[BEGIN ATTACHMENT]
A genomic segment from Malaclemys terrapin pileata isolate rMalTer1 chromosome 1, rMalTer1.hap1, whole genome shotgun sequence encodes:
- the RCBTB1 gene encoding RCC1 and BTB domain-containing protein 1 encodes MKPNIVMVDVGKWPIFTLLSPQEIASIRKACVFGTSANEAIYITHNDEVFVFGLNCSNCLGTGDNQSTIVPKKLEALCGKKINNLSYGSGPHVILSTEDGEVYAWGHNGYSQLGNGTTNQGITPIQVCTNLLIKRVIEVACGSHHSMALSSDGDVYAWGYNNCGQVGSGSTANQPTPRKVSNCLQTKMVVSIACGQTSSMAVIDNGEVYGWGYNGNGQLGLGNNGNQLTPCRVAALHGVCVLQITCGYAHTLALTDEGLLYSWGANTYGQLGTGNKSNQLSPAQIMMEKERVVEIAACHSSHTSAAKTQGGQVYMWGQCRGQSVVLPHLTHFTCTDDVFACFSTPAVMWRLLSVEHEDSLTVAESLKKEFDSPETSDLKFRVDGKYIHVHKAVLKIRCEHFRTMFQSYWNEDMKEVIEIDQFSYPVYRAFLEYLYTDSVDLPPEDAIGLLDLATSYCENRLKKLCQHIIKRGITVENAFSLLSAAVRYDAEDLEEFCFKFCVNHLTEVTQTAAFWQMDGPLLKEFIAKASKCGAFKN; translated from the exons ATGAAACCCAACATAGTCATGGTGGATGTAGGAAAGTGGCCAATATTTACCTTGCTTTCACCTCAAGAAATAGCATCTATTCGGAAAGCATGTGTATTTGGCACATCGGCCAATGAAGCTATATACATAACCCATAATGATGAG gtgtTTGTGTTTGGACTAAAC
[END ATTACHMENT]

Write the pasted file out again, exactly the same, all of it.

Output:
A genomic segment from Malaclemys terrapin pileata isolate rMalTer1 chromosome 1, rMalTer1.hap1, whole genome shotgun sequence encodes:
- the RCBTB1 gene encoding RCC1 and BTB domain-containing protein 1 encodes MKPNIVMVDVGKWPIFTLLSPQEIASIRKACVFGTSANEAIYITHNDEVFVFGLNCSNCLGTGDNQSTIVPKKLEALCGKKINNLSYGSGPHVILSTEDGEVYAWGHNGYSQLGNGTTNQGITPIQVCTNLLIKRVIEVACGSHHSMALSSDGDVYAWGYNNCGQVGSGSTANQPTPRKVSNCLQTKMVVSIACGQTSSMAVIDNGEVYGWGYNGNGQLGLGNNGNQLTPCRVAALHGVCVLQITCGYAHTLALTDEGLLYSWGANTYGQLGTGNKSNQLSPAQIMMEKERVVEIAACHSSHTSAAKTQGGQVYMWGQCRGQSVVLPHLTHFTCTDDVFACFSTPAVMWRLLSVEHEDSLTVAESLKKEFDSPETSDLKFRVDGKYIHVHKAVLKIRCEHFRTMFQSYWNEDMKEVIEIDQFSYPVYRAFLEYLYTDSVDLPPEDAIGLLDLATSYCENRLKKLCQHIIKRGITVENAFSLLSAAVRYDAEDLEEFCFKFCVNHLTEVTQTAAFWQMDGPLLKEFIAKASKCGAFKN; translated from the exons ATGAAACCCAACATAGTCATGGTGGATGTAGGAAAGTGGCCAATATTTACCTTGCTTTCACCTCAAGAAATAGCATCTATTCGGAAAGCATGTGTATTTGGCACATCGGCCAATGAAGCTATATACATAACCCATAATGATGAG gtgtTTGTGTTTGGACTAAAC